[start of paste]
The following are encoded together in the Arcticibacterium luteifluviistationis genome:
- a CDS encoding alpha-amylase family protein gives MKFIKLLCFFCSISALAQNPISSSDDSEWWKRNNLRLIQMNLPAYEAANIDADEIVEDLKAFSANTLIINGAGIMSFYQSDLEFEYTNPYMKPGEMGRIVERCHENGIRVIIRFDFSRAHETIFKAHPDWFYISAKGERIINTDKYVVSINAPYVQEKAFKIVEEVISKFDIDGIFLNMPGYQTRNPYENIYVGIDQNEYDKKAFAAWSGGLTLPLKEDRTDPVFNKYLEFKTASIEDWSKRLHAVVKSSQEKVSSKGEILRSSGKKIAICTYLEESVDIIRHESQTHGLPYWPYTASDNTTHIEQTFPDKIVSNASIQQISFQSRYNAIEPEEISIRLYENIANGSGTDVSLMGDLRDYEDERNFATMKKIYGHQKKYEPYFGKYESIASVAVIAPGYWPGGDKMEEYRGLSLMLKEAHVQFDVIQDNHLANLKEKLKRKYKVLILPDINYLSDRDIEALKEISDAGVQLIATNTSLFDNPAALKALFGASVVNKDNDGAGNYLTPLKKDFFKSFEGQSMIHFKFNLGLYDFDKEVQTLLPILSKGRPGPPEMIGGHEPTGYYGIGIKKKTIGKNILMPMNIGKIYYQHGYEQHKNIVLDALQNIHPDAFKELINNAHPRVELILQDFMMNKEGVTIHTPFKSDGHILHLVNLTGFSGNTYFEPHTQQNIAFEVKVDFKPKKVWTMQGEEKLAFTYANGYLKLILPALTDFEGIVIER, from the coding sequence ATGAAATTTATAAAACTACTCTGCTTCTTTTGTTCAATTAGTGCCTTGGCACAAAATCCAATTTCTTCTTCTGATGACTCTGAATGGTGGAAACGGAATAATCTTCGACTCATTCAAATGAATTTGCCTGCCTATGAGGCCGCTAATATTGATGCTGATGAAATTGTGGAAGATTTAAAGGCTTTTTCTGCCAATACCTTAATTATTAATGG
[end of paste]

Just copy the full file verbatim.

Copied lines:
The following are encoded together in the Arcticibacterium luteifluviistationis genome:
- a CDS encoding alpha-amylase family protein gives MKFIKLLCFFCSISALAQNPISSSDDSEWWKRNNLRLIQMNLPAYEAANIDADEIVEDLKAFSANTLIINGAGIMSFYQSDLEFEYTNPYMKPGEMGRIVERCHENGIRVIIRFDFSRAHETIFKAHPDWFYISAKGERIINTDKYVVSINAPYVQEKAFKIVEEVISKFDIDGIFLNMPGYQTRNPYENIYVGIDQNEYDKKAFAAWSGGLTLPLKEDRTDPVFNKYLEFKTASIEDWSKRLHAVVKSSQEKVSSKGEILRSSGKKIAICTYLEESVDIIRHESQTHGLPYWPYTASDNTTHIEQTFPDKIVSNASIQQISFQSRYNAIEPEEISIRLYENIANGSGTDVSLMGDLRDYEDERNFATMKKIYGHQKKYEPYFGKYESIASVAVIAPGYWPGGDKMEEYRGLSLMLKEAHVQFDVIQDNHLANLKEKLKRKYKVLILPDINYLSDRDIEALKEISDAGVQLIATNTSLFDNPAALKALFGASVVNKDNDGAGNYLTPLKKDFFKSFEGQSMIHFKFNLGLYDFDKEVQTLLPILSKGRPGPPEMIGGHEPTGYYGIGIKKKTIGKNILMPMNIGKIYYQHGYEQHKNIVLDALQNIHPDAFKELINNAHPRVELILQDFMMNKEGVTIHTPFKSDGHILHLVNLTGFSGNTYFEPHTQQNIAFEVKVDFKPKKVWTMQGEEKLAFTYANGYLKLILPALTDFEGIVIER, from the coding sequence ATGAAATTTATAAAACTACTCTGCTTCTTTTGTTCAATTAGTGCCTTGGCACAAAATCCAATTTCTTCTTCTGATGACTCTGAATGGTGGAAACGGAATAATCTTCGACTCATTCAAATGAATTTGCCTGCCTATGAGGCCGCTAATATTGATGCTGATGAAATTGTGGAAGATTTAAAGGCTTTTTCTGCCAATACCTTAATTATTAATGG